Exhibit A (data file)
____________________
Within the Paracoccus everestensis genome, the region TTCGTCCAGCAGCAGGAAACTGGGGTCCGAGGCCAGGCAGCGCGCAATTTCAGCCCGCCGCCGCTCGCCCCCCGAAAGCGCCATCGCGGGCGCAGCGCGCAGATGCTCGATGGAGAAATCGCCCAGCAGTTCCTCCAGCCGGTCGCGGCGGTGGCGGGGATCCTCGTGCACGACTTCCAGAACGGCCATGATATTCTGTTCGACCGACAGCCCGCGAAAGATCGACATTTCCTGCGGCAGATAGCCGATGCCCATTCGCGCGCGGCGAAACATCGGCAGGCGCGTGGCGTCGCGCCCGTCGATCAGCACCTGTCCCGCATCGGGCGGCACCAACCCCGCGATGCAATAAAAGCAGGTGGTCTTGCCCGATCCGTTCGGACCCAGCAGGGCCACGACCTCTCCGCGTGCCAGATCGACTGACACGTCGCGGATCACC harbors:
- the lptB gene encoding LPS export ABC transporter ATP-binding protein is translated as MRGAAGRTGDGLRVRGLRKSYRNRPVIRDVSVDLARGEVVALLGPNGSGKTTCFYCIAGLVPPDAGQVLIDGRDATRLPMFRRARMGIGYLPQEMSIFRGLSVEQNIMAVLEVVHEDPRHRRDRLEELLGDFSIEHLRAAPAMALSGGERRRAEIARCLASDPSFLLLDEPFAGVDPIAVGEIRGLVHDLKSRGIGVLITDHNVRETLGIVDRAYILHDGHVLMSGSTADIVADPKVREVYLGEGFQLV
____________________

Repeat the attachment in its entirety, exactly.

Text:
Within the Paracoccus everestensis genome, the region TTCGTCCAGCAGCAGGAAACTGGGGTCCGAGGCCAGGCAGCGCGCAATTTCAGCCCGCCGCCGCTCGCCCCCCGAAAGCGCCATCGCGGGCGCAGCGCGCAGATGCTCGATGGAGAAATCGCCCAGCAGTTCCTCCAGCCGGTCGCGGCGGTGGCGGGGATCCTCGTGCACGACTTCCAGAACGGCCATGATATTCTGTTCGACCGACAGCCCGCGAAAGATCGACATTTCCTGCGGCAGATAGCCGATGCCCATTCGCGCGCGGCGAAACATCGGCAGGCGCGTGGCGTCGCGCCCGTCGATCAGCACCTGTCCCGCATCGGGCGGCACCAACCCCGCGATGCAATAAAAGCAGGTGGTCTTGCCCGATCCGTTCGGACCCAGCAGGGCCACGACCTCTCCGCGTGCCAGATCGACTGACACGTCGCGGATCACC harbors:
- the lptB gene encoding LPS export ABC transporter ATP-binding protein is translated as MRGAAGRTGDGLRVRGLRKSYRNRPVIRDVSVDLARGEVVALLGPNGSGKTTCFYCIAGLVPPDAGQVLIDGRDATRLPMFRRARMGIGYLPQEMSIFRGLSVEQNIMAVLEVVHEDPRHRRDRLEELLGDFSIEHLRAAPAMALSGGERRRAEIARCLASDPSFLLLDEPFAGVDPIAVGEIRGLVHDLKSRGIGVLITDHNVRETLGIVDRAYILHDGHVLMSGSTADIVADPKVREVYLGEGFQLV